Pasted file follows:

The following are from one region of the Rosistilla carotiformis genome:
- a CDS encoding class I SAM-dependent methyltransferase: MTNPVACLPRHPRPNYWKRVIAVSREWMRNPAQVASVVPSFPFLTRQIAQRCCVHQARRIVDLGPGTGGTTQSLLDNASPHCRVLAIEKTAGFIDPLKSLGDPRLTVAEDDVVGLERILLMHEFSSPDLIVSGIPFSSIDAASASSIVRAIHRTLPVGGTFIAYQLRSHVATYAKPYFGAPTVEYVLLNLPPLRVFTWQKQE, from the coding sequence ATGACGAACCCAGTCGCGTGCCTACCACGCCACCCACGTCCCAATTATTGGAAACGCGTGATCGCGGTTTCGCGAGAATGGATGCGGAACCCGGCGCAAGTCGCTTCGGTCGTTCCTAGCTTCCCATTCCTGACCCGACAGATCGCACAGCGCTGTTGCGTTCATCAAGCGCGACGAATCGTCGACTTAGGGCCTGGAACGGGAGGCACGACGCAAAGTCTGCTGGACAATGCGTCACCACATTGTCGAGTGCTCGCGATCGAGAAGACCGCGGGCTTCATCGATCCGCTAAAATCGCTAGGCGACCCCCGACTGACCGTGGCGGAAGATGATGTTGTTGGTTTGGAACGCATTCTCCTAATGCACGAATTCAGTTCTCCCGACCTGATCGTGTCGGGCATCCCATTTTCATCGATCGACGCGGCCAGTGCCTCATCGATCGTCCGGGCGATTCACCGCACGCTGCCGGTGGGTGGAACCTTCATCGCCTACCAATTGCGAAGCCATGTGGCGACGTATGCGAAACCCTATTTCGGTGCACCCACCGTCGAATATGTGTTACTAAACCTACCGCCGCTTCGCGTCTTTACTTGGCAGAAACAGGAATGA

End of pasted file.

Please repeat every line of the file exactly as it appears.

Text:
The following are from one region of the Rosistilla carotiformis genome:
- a CDS encoding class I SAM-dependent methyltransferase: MTNPVACLPRHPRPNYWKRVIAVSREWMRNPAQVASVVPSFPFLTRQIAQRCCVHQARRIVDLGPGTGGTTQSLLDNASPHCRVLAIEKTAGFIDPLKSLGDPRLTVAEDDVVGLERILLMHEFSSPDLIVSGIPFSSIDAASASSIVRAIHRTLPVGGTFIAYQLRSHVATYAKPYFGAPTVEYVLLNLPPLRVFTWQKQE, from the coding sequence ATGACGAACCCAGTCGCGTGCCTACCACGCCACCCACGTCCCAATTATTGGAAACGCGTGATCGCGGTTTCGCGAGAATGGATGCGGAACCCGGCGCAAGTCGCTTCGGTCGTTCCTAGCTTCCCATTCCTGACCCGACAGATCGCACAGCGCTGTTGCGTTCATCAAGCGCGACGAATCGTCGACTTAGGGCCTGGAACGGGAGGCACGACGCAAAGTCTGCTGGACAATGCGTCACCACATTGTCGAGTGCTCGCGATCGAGAAGACCGCGGGCTTCATCGATCCGCTAAAATCGCTAGGCGACCCCCGACTGACCGTGGCGGAAGATGATGTTGTTGGTTTGGAACGCATTCTCCTAATGCACGAATTCAGTTCTCCCGACCTGATCGTGTCGGGCATCCCATTTTCATCGATCGACGCGGCCAGTGCCTCATCGATCGTCCGGGCGATTCACCGCACGCTGCCGGTGGGTGGAACCTTCATCGCCTACCAATTGCGAAGCCATGTGGCGACGTATGCGAAACCCTATTTCGGTGCACCCACCGTCGAATATGTGTTACTAAACCTACCGCCGCTTCGCGTCTTTACTTGGCAGAAACAGGAATGA